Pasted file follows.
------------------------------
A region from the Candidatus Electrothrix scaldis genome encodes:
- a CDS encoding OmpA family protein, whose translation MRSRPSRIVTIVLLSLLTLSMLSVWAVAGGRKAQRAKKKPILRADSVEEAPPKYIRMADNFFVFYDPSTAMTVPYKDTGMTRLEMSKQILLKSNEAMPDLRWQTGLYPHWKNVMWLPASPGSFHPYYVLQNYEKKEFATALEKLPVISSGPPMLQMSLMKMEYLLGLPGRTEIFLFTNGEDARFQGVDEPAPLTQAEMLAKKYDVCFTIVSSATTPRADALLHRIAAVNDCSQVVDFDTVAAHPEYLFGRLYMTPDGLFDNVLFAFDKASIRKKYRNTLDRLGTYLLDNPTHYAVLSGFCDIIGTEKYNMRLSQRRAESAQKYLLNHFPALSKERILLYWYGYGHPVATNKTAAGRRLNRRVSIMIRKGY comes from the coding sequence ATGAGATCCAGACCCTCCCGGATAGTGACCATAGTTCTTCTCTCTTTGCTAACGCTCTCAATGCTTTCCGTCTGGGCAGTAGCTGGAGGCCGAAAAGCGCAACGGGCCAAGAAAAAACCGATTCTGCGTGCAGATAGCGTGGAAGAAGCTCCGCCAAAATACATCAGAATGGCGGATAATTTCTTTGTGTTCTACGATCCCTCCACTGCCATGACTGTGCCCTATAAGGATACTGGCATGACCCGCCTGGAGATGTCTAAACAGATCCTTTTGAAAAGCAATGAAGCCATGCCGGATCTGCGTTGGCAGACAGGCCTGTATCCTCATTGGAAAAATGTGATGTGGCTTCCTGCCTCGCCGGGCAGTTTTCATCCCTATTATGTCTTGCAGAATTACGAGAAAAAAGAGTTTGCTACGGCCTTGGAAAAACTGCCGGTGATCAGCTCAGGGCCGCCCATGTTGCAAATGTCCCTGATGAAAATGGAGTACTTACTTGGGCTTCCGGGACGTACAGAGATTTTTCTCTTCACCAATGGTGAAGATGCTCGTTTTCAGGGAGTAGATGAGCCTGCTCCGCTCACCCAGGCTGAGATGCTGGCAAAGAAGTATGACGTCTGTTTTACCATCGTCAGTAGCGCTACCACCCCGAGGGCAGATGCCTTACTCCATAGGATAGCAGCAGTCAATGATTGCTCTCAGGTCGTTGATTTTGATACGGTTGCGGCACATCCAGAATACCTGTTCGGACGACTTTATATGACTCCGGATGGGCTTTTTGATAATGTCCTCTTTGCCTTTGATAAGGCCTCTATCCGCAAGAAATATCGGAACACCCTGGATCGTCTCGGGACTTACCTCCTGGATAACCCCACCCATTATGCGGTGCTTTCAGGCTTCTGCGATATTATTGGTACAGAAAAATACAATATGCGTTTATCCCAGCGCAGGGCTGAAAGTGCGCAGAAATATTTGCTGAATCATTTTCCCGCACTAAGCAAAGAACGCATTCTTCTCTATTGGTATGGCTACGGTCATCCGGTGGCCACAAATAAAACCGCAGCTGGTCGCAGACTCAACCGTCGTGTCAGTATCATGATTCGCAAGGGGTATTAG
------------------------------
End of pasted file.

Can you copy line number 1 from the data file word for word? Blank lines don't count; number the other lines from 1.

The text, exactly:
A region from the Candidatus Electrothrix scaldis genome encodes: